I have over a year of video footage that I haven’t done anything with. All our time in Mexico this year, our last trip to Bali, to Europe, to the U.S. – almost none of that footage has made it into a video or blog post, as I’ve had other priorities.
But my daughters love video editing, and they’re very good at it! (Better than me, in some ways, thanks to their own passion for it and the time they’ve had to dedicate to practicing.) So they’ve excitedly agreed to take this footage, edit it, and turn it into videos to help us remember our travels and to inspire other travelers to visit these places and make the most of their experience.
Emily (age 14) has started writing scripts for several videos about San Miguel de Allende, which she plans to voice record and then overlay onto the footage with other text. You can see one of her latest videos here!
When I read through the scripts, I couldn’t believe how good they were! It sounded like professional travel writing.
But this girl has never taken an English class. We’ve never spent a solid hour at home discussing the intricacies of the English language. We’ve read a bit together. I’ve answered random vocabulary questions when asked. I’ve corrected her grammar on occasion. But she’s basically self-taught, with video editing, with animation, with voiceover acting, with piano, and with just about everything in her life. (Speaking of which, she recently finished the first draft of her 5,000 frame hand-drawn animation as a music video to a song she wrote and recorded about Dancing in the Rain – a metaphor for appreciating life’s struggles. It’s tear-jerkingly beautiful! Though she’s not ready to release it publicly yet.)
Not to say she hasn’t sought out education, whether from free videos online, or a live mentor or teacher for a specific skill such as songwriting or oil painting. But this girl knows how to learn, and how to use the resources available to her in this information age. I have no doubts about her ability to learn whatever she needs to succeed happily in this world. In fact, she’s already employed part-time as a video editor for a big-name children’s blogger and she’s loving the work.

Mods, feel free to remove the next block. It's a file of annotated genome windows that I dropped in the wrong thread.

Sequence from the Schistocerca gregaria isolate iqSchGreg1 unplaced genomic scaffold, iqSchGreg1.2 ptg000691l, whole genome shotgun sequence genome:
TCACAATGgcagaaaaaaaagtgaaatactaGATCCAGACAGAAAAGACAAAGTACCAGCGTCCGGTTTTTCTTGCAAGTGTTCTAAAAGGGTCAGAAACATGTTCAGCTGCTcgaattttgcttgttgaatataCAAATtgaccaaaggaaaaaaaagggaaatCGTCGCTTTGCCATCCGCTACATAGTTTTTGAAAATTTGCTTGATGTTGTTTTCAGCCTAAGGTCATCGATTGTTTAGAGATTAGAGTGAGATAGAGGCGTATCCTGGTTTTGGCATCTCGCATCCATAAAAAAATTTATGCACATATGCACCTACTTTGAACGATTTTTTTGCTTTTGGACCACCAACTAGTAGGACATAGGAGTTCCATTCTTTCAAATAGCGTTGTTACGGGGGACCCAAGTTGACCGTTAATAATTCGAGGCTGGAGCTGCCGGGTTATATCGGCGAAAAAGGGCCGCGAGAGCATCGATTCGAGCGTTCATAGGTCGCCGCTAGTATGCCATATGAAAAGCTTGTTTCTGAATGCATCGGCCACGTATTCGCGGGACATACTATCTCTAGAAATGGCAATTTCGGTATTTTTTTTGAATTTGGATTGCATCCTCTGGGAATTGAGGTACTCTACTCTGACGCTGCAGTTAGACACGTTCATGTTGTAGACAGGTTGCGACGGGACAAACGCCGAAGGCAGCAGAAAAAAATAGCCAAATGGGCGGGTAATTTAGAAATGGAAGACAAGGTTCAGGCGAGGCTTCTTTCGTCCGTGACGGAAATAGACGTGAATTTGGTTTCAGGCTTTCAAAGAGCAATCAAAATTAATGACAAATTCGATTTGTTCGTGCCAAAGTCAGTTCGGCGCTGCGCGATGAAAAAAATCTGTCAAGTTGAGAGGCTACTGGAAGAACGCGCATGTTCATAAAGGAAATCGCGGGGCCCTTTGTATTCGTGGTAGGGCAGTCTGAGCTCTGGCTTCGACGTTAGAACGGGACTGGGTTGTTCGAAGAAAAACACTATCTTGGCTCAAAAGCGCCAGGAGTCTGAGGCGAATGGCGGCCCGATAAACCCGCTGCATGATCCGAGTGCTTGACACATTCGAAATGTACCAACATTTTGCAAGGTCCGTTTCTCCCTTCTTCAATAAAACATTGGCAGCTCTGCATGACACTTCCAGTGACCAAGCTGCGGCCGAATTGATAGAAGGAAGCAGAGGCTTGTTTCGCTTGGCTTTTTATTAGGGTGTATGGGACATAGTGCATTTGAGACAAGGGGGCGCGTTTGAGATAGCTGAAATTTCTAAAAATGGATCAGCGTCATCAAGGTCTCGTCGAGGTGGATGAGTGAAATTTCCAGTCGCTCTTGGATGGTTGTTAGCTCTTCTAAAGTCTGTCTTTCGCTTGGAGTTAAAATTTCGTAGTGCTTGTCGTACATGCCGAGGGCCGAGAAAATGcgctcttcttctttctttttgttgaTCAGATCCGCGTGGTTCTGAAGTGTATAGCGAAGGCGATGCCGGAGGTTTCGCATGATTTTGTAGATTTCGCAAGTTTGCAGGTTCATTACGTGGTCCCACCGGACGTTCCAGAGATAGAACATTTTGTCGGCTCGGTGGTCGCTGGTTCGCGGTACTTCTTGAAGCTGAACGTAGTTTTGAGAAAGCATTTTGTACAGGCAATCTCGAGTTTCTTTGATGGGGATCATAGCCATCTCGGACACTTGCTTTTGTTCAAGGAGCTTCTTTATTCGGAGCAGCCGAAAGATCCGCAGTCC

Life is learning, and it is freely available. Yet we’re continuing to be fed the myth that learning must happen 5 days a week inside buildings called schools where children sit with others of similar age to be taught a pre-determined curriculum that may be largely irrelevant or at least uninteresting to the student.
But the world has changed. This approach is no longer necessary, nor is it the most effective way to learn in this rapidly changing world where anything we want to learn is available at our fingertips, often for free. Still, so many people still buy into the myth and this system for various reasons, even though many see it not working for them and their children on many levels.
There are benefits to schools, sure. But are those benefits worth it for the trade-off, especially when they can be found outside the system? If you’re fed up with “normal” educational approaches, know that interest-led learning can absolutely work, and has never been more possible or practical.